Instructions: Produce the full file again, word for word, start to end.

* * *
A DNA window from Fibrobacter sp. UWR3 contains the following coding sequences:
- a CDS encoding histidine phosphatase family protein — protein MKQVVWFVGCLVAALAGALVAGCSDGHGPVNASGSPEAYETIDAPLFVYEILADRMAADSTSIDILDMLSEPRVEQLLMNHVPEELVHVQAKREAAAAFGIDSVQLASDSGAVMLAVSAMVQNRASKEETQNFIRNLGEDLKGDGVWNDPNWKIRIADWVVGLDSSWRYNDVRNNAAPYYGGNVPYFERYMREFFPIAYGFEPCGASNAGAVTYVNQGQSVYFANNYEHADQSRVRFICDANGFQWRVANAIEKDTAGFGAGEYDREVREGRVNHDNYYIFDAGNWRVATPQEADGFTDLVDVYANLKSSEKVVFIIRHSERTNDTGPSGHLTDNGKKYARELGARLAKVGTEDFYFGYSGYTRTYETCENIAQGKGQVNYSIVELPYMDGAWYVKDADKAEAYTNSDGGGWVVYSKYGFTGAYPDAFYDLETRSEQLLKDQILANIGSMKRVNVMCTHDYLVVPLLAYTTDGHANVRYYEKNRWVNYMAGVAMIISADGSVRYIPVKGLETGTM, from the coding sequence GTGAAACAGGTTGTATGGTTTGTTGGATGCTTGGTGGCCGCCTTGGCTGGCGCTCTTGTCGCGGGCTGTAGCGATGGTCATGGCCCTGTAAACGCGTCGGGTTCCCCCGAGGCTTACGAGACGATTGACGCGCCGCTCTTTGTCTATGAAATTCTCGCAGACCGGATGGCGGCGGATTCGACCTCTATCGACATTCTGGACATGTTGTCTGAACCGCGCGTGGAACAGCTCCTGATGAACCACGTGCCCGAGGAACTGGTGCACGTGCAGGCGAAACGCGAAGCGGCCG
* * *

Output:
A DNA window from Fibrobacter sp. UWR3 contains the following coding sequences:
- a CDS encoding histidine phosphatase family protein — protein MKQVVWFVGCLVAALAGALVAGCSDGHGPVNASGSPEAYETIDAPLFVYEILADRMAADSTSIDILDMLSEPRVEQLLMNHVPEELVHVQAKREAAAAFGIDSVQLASDSGAVMLAVSAMVQNRASKEETQNFIRNLGEDLKGDGVWNDPNWKIRIADWVVGLDSSWRYNDVRNNAAPYYGGNVPYFERYMREFFPIAYGFEPCGASNAGAVTYVNQGQSVYFANNYEHADQSRVRFICDANGFQWRVANAIEKDTAGFGAGEYDREVREGRVNHDNYYIFDAGNWRVATPQEADGFTDLVDVYANLKSSEKVVFIIRHSERTNDTGPSGHLTDNGKKYARELGARLAKVGTEDFYFGYSGYTRTYETCENIAQGKGQVNYSIVELPYMDGAWYVKDADKAEAYTNSDGGGWVVYSKYGFTGAYPDAFYDLETRSEQLLKDQILANIGSMKRVNVMCTHDYLVVPLLAYTTDGHANVRYYEKNRWVNYMAGVAMIISADGSVRYIPVKGLETGTM, from the coding sequence GTGAAACAGGTTGTATGGTTTGTTGGATGCTTGGTGGCCGCCTTGGCTGGCGCTCTTGTCGCGGGCTGTAGCGATGGTCATGGCCCTGTAAACGCGTCGGGTTCCCCCGAGGCTTACGAGACGATTGACGCGCCGCTCTTTGTCTATGAAATTCTCGCAGACCGGATGGCGGCGGATTCGACCTCTATCGACATTCTGGACATGTTGTCTGAACCGCGCGTGGAACAGCTCCTGATGAACCACGTGCCCGAGGAACTGGTGCACGTGCAGGCGAAACGCGAAGCGGCCG